execute









execute


execute [ek-si-kyoot] SynonymsExamplesWord Origin verb (used with object), ex·e·cut·ed, ex·e·cut·ing.

  1. to carry out; accomplish: to execute a plan or order.
  2. to perform or do: to execute a maneuver; to execute a gymnastic feat.
  3. to inflict capital punishment on; put to death according to law.
  4. to murder; assassinate.
  5. to produce in accordance with a plan or design: a painting executed by an unknown artist.
  6. to perform or play (a piece of music).
  7. Law.
    1. to give effect or force to (a law, decree, judicial sentence, etc.).
    2. to carry out the terms of (a will).
    3. to transact or carry through (a contract, mortgage, etc.) in the manner prescribed by law; complete and give validity to (a legal instrument) by fulfilling the legal requirements, as by signing or sealing.
  8. Computers. to run (a program or routine) or to carry out (an instruction in a program).

verb (used without object), ex·e·cut·ed, ex·e·cut·ing.

  1. to perform or accomplish something, as an assigned task.
  2. Sports. to perform properly the fundamental moves or mechanics of a sport, game, position, or particular play; show smoothness in necessary skills: We just didn’t execute defensively.

Origin of execute 1350–1400; Middle English executen Old French executer Medieval Latin execūtāre, derivative of Latin execūtus, past participle of ex(s)equī to follow up, carry out (punishment), execute; see ex-1, sequence Related formsex·e·cut·a·ble, adjectiveex·e·cut·er, nounnon·ex·e·cut·a·ble, adjectiveout·ex·e·cute, verb (used with object), out·ex·e·cut·ed, out·ex·e·cut·ing.pre·ex·e·cute, verb (used with object), pre·ex·e·cut·ed, pre·ex·e·cut·ing.re·ex·e·cute, verb (used with object), re·ex·e·cut·ed, re·ex·e·cut·ing.un·ex·e·cut·a·ble, adjectiveun·ex·e·cut·ed, adjectiveun·ex·e·cut·ing, adjectivewell-ex·e·cut·ed, adjectiveSynonym study 2. See perform. 3. See kill1.Synonyms for execute 1. achieve, complete, finish, consummate. 7a. enforce, administer. Examples from the Web for well-executed Contemporary Examples of well-executed

  • This is what a well-executed “OMG” moment actually looks like.

    ‘The Good Wife’ Perfects the ‘OMG’ Television Moment

    Chancellor Agard

    March 24, 2014

  • “This was serious, well-planned, well-executed,” Quigley said.

    Victims of the Libyan Consulate Attack

    Matthew DeLuca

    September 13, 2012

  • But these stories are more than well-executed variations on a theme.

    Must Read Fiction: ‘Prague Fatale,’ ‘Derby Day’ and More

    Malcolm Forbes, Hillary Kelly, Mythili Rao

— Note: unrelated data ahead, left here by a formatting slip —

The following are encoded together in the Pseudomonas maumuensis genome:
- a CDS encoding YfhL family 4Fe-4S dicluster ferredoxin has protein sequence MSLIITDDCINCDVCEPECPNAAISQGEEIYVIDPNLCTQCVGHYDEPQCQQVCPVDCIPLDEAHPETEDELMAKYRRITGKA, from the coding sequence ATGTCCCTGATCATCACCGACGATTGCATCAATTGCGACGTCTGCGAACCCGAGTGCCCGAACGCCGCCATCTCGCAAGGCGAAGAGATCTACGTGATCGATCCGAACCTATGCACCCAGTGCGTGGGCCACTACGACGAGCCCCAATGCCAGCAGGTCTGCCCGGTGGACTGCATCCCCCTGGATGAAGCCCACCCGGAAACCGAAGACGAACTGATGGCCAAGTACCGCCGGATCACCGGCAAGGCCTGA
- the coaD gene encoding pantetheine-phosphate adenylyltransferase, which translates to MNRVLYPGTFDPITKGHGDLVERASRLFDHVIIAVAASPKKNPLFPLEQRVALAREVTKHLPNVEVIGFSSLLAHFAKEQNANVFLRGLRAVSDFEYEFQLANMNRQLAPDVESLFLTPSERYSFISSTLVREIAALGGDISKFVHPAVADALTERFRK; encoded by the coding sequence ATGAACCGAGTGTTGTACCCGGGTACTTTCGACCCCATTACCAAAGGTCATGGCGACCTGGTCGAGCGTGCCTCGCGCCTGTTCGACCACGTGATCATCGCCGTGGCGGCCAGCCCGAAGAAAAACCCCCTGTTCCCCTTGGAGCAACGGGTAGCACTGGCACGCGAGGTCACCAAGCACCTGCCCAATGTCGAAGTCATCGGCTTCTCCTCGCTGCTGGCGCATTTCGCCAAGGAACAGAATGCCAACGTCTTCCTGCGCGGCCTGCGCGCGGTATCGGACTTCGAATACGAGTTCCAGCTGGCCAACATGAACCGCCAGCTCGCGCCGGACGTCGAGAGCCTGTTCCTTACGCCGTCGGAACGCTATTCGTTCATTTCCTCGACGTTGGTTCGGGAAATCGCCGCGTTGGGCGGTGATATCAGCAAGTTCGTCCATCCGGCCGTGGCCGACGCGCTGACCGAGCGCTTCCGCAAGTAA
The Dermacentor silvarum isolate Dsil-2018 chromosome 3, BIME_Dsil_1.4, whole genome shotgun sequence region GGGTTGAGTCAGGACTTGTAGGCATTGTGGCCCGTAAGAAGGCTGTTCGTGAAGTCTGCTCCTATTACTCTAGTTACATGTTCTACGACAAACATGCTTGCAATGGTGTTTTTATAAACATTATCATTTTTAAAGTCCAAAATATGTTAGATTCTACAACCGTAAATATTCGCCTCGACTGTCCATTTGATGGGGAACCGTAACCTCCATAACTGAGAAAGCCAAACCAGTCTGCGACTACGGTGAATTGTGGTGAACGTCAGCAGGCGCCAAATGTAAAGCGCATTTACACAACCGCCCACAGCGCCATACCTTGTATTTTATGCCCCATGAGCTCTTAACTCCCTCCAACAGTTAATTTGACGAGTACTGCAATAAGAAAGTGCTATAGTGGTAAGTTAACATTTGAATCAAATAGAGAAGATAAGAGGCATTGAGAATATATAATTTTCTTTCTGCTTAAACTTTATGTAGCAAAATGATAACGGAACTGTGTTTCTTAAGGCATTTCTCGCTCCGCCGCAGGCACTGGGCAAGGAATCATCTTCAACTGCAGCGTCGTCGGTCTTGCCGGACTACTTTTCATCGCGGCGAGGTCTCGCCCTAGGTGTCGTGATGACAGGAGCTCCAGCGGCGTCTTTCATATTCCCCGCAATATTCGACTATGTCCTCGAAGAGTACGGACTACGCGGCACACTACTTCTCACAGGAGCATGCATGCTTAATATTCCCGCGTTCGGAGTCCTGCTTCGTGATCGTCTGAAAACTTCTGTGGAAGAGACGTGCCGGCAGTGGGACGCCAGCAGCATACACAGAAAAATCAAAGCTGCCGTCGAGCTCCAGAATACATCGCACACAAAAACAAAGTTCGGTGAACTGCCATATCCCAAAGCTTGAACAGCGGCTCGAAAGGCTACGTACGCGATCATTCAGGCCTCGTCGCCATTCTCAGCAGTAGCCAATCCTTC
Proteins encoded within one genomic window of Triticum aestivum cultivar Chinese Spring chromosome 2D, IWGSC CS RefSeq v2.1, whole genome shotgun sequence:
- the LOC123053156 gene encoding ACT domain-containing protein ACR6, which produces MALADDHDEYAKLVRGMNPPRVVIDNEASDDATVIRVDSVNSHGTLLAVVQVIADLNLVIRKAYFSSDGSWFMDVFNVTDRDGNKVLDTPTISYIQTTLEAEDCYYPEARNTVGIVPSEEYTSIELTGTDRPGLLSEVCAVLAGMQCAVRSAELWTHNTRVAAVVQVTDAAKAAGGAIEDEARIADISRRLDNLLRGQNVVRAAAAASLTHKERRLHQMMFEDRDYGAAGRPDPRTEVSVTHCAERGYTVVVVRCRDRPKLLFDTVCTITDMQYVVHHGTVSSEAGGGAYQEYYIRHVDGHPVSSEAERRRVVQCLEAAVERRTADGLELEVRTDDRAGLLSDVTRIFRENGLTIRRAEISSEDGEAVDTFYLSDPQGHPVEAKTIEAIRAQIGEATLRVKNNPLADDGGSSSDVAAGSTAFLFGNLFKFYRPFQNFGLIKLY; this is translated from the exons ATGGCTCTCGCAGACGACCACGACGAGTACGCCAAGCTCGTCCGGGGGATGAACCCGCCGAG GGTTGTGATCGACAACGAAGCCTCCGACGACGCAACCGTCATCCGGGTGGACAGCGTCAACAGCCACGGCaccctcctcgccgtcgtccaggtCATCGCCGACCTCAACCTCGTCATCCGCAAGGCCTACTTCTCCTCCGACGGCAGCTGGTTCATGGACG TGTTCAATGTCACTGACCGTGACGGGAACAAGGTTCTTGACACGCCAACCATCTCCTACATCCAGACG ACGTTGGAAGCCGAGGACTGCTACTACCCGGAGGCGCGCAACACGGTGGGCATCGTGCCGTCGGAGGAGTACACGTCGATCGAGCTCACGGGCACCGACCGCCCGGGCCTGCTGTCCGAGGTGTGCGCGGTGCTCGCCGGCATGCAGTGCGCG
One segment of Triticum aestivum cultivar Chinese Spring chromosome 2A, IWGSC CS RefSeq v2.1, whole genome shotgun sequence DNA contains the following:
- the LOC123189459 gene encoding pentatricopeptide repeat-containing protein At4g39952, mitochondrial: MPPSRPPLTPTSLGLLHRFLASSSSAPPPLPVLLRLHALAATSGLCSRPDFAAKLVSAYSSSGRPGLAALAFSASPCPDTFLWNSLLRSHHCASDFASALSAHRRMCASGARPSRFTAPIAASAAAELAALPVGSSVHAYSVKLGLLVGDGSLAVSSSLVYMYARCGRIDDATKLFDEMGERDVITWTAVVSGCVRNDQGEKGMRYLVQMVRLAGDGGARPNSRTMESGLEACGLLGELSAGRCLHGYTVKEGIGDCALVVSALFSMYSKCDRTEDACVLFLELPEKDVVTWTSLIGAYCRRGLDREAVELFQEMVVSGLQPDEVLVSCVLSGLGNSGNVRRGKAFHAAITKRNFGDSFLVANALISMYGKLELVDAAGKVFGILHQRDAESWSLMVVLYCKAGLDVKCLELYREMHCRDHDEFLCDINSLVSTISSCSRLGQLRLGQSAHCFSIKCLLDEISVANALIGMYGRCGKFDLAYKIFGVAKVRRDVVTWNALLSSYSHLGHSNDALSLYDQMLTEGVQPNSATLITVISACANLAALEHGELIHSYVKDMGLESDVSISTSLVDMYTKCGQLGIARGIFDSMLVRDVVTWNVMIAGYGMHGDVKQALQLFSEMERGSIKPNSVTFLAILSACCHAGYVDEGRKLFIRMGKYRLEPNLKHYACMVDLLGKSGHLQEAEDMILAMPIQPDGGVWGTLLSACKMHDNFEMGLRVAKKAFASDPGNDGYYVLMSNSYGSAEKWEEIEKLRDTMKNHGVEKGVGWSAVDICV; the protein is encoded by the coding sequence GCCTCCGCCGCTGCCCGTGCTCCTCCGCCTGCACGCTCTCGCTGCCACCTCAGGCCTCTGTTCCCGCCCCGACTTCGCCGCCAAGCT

May 9, 2012

  • The bin Laden mission hit all the military musts: quick, well-executed, no casualties.

    The 13 Ballsiest Commando Raids

    The Daily Beast

    May 12, 2011

  • Jonathan is a master when it comes to simple, well-executed, seasonal fare, and that talent is reflected in Barbuto.

    Fresh Picks

    Tom Colicchio

    September 29, 2009

  • Historical Examples of well-executed

  • It was certainly a daring and well-executed plan on the part of the President.

    The Dreadnought of the Air

    Percy F. Westerman

  • People have said that it is not a real stone, but a well-executed imitation.

    The Woman in the Alcove

    Anna Katharine Green

  • Sniveller, who had been taught the geography of the mansion from a well-executed plan, proceeded to the same door inside.

    Dusty Diamonds Cut and Polished

    R.M. Ballantyne

  • Immediately she despatched to his lordship a messenger, conveying him from the house by a well-executed sally.

    Traditions of Lancashire, Volume 1 (of 2)

    John Roby

  • In the centre, above the entablature, is a group of well-executed winged figures, and beneath is a sculptured pelican.

    Old and New London

    Walter Thornbury

  • British Dictionary definitions for well-executed execute verb (tr)

    1. to put (a condemned person) to death; inflict capital punishment upon
    2. to carry out; complete; perform; doto execute an order
    3. to perform; accomplish; effectto execute a pirouette
    4. to make or produceto execute a drawing
    5. to carry into effect (a judicial sentence, the law, etc); enforce
    6. law to comply with legal formalities in order to render (a deed, etc) effective, as by signing, sealing, and delivering
    7. to sign (a will) in the presence of witnesses and in accordance with other legal formalities
    8. to carry out the terms of (a contract, will, etc)

    Derived Formsexecuter, nounWord Origin for execute C14: from Old French executer, back formation from executeur executor Word Origin and History for well-executed execute v.

    late 14c., “to carry into effect,” from Old French executer (14c.), from Medieval Latin executare, from Latin execut-/exsecut-, past participle stem of exequi/exsequi “to follow out” (see execution). Meaning “to inflict capital punishment” is from late 15c. Related: Executed; executing.

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